64) Brigadier General Ranald Mackenzie

Courtesy of Wikipedia

64) Ranald Mackenzie

Who Cares About Custer Once You’ve Heard This Guy’s Story?

Born: 27 July 1840, Westchester County, New York, United States of America

Died: 19 July 1889, Staten Island, New York, United States of America

Ranald’s career started at West Point, where he graduated top of his class before enlisting in the Union Army during the War Between the States. He attained the rank of Major General during the war and was injured several times, including losing two fingers on one hand from a shell fragment (his total number of injuries in the war was six—in three years). Those injuries would stay with him the rest of his life and be a major reason for his early retirement later.

In 1871, with the rank of Colonel, Ranald Mackenzie was placed in charge of the Fourth Cavalry Regiment and sent west to confront the “Indian Problem”. During his time there, Ranald would lead missions against various tribes, including several of the branches within the Comanche ranks, the Kiowas, and the Kickapoos. His raid on a Kickapoo Village is specifically remembered because it took place in Mexico, which was obviously outside of his jurisdiction.

Ranald’s most famous engagement during this time was at the Battle of Palo Duro Canyon, which eventually led to the end of the Red River War and the defeat of the Comanche. Once the Comanche moved onto the reservation in Oklahoma (then called the Indian Territory), Ranald moved on, and in 1876 led a troop of men against the Northern Plains Indians.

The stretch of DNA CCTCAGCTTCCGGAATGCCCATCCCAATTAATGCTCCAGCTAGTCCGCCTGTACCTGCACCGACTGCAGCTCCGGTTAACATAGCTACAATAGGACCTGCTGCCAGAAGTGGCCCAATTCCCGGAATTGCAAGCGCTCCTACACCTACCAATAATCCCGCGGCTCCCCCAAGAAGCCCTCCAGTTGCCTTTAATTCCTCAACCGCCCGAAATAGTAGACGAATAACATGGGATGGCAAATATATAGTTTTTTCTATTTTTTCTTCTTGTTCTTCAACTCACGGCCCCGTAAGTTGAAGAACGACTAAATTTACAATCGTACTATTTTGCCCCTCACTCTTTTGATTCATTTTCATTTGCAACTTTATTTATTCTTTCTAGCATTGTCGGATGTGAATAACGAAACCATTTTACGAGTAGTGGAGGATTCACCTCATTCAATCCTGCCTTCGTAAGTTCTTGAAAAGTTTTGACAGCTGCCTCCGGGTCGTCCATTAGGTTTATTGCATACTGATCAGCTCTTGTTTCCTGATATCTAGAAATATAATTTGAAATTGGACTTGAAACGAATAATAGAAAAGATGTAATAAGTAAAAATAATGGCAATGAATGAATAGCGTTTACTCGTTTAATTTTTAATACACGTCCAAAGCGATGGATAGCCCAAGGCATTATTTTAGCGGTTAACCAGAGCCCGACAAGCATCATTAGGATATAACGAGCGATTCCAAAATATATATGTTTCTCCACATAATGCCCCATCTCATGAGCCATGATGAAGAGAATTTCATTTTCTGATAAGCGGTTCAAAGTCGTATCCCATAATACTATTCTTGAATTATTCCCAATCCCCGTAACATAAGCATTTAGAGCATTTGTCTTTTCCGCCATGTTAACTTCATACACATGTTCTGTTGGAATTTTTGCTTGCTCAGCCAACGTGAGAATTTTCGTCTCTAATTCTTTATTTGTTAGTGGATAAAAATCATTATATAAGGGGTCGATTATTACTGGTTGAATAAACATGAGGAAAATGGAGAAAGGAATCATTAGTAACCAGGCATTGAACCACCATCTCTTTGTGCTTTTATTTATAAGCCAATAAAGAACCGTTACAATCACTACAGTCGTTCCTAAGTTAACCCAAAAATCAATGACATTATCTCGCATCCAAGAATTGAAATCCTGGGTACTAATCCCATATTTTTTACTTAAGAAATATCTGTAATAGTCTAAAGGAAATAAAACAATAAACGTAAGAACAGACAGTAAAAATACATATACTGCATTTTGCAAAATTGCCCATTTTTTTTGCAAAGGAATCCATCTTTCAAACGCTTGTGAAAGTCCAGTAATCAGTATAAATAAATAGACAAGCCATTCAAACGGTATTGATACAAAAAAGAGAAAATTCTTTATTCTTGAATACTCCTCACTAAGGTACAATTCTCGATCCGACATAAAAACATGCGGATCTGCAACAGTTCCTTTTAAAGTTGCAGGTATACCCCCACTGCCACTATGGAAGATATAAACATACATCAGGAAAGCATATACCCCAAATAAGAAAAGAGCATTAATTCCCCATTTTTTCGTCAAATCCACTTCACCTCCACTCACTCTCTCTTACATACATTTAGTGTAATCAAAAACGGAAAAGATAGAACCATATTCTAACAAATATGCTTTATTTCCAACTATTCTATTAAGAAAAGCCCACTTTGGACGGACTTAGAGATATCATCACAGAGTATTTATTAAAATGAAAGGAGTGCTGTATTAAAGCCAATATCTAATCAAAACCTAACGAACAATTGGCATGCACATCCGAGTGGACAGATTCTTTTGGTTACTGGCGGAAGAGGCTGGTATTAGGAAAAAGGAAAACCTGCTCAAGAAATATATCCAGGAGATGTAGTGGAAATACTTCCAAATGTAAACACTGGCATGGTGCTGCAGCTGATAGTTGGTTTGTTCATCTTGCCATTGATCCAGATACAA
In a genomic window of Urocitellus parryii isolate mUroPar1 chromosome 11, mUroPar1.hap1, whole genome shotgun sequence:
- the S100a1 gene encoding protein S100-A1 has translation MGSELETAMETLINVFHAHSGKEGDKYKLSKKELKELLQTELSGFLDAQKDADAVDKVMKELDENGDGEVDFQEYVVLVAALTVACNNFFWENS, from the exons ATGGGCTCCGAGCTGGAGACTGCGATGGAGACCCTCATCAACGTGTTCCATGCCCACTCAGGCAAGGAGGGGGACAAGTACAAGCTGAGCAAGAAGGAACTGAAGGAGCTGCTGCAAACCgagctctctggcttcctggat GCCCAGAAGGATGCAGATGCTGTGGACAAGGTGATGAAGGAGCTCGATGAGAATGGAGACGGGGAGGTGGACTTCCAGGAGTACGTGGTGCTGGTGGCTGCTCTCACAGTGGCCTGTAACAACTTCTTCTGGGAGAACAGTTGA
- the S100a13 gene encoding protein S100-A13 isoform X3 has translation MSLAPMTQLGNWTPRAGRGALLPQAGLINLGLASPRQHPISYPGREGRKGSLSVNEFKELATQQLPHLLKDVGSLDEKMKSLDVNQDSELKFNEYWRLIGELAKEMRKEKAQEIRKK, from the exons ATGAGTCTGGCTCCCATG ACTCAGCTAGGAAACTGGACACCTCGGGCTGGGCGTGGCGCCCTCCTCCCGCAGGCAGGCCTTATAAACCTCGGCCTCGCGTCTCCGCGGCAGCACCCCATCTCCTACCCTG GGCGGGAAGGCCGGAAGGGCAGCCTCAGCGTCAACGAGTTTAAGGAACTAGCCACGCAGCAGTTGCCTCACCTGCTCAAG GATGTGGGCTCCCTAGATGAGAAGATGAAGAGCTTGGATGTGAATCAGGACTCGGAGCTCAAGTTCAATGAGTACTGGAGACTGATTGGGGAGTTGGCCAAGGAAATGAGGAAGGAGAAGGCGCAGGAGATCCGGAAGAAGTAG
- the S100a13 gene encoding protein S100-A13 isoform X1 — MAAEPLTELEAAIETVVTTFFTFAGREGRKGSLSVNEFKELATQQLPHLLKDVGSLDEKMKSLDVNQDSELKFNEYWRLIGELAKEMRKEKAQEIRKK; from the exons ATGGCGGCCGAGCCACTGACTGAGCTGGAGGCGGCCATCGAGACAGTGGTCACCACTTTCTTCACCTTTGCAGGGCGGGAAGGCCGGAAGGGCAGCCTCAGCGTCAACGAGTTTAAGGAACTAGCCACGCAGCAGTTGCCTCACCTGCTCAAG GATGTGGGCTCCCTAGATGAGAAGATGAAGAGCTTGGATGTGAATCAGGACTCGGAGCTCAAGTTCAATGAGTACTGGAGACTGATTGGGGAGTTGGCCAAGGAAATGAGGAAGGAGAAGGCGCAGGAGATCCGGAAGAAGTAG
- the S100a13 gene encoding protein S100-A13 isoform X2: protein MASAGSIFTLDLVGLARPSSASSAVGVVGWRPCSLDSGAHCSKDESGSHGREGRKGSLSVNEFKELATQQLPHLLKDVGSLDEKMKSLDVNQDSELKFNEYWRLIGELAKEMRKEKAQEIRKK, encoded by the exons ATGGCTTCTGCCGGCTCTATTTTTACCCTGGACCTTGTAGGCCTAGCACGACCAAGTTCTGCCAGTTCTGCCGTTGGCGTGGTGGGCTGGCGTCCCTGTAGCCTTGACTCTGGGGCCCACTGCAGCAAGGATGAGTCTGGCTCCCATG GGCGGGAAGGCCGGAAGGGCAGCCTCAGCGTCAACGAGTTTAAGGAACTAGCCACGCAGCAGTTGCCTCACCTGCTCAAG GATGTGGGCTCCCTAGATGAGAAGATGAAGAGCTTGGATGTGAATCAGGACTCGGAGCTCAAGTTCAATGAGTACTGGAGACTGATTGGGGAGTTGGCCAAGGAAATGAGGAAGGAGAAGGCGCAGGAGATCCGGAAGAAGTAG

In 1883, Ranald, who was now a brigadier general, became commander of the Department of Texas. By this time, Ranald’s behavior was turning erratic, very different from his usual tough as nails attitude. Ranald got into a fight in this time, and this fight he didn’t win. In fact, he was found beaten and tied to a wagon wheel. Once he was found, his aides put him on a train to New York. He died six years later, nearly forgotten by the general public despite being more successful than the likes of George Armstrong Custer and other famed Indian Fighters.

While it may seem as though Ranald was the enemy of the people, this is not entirely true. After Quanah Parker, the leader of one of the Comanche bands (and later the first and only chief of the entire Comanche Tribe) actually respected Ranald when they lived together on the reservation.

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Located In My Personal Library:

Empire of the Summer Moon by S.C. Gwynne

The Killing of Crazy Horse by Thomas Powers

The Old West by Stephen G Hyslop